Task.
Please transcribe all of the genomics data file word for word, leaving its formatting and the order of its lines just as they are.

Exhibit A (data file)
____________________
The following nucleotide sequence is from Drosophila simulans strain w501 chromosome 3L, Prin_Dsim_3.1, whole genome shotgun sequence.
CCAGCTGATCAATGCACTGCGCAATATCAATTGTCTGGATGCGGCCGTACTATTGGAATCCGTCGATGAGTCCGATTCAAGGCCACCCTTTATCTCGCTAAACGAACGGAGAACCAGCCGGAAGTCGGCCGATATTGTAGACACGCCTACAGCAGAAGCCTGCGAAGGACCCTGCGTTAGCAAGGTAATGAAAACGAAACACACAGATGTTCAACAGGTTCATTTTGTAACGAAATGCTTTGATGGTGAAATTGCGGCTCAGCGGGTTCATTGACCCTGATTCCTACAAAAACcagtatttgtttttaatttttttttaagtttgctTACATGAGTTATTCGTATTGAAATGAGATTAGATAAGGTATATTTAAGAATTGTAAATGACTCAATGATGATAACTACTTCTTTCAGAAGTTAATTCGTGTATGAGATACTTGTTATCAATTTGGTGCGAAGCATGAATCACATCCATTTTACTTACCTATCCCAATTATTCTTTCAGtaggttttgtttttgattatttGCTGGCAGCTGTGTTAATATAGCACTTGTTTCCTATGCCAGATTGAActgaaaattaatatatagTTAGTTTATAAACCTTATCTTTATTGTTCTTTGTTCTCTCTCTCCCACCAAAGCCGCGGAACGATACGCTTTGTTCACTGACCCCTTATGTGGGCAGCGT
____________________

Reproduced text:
The following nucleotide sequence is from Drosophila simulans strain w501 chromosome 3L, Prin_Dsim_3.1, whole genome shotgun sequence.
CCAGCTGATCAATGCACTGCGCAATATCAATTGTCTGGATGCGGCCGTACTATTGGAATCCGTCGATGAGTCCGATTCAAGGCCACCCTTTATCTCGCTAAACGAACGGAGAACCAGCCGGAAGTCGGCCGATATTGTAGACACGCCTACAGCAGAAGCCTGCGAAGGACCCTGCGTTAGCAAGGTAATGAAAACGAAACACACAGATGTTCAACAGGTTCATTTTGTAACGAAATGCTTTGATGGTGAAATTGCGGCTCAGCGGGTTCATTGACCCTGATTCCTACAAAAACcagtatttgtttttaatttttttttaagtttgctTACATGAGTTATTCGTATTGAAATGAGATTAGATAAGGTATATTTAAGAATTGTAAATGACTCAATGATGATAACTACTTCTTTCAGAAGTTAATTCGTGTATGAGATACTTGTTATCAATTTGGTGCGAAGCATGAATCACATCCATTTTACTTACCTATCCCAATTATTCTTTCAGtaggttttgtttttgattatttGCTGGCAGCTGTGTTAATATAGCACTTGTTTCCTATGCCAGATTGAActgaaaattaatatatagTTAGTTTATAAACCTTATCTTTATTGTTCTTTGTTCTCTCTCTCCCACCAAAGCCGCGGAACGATACGCTTTGTTCACTGACCCCTTATGTGGGCAGCGT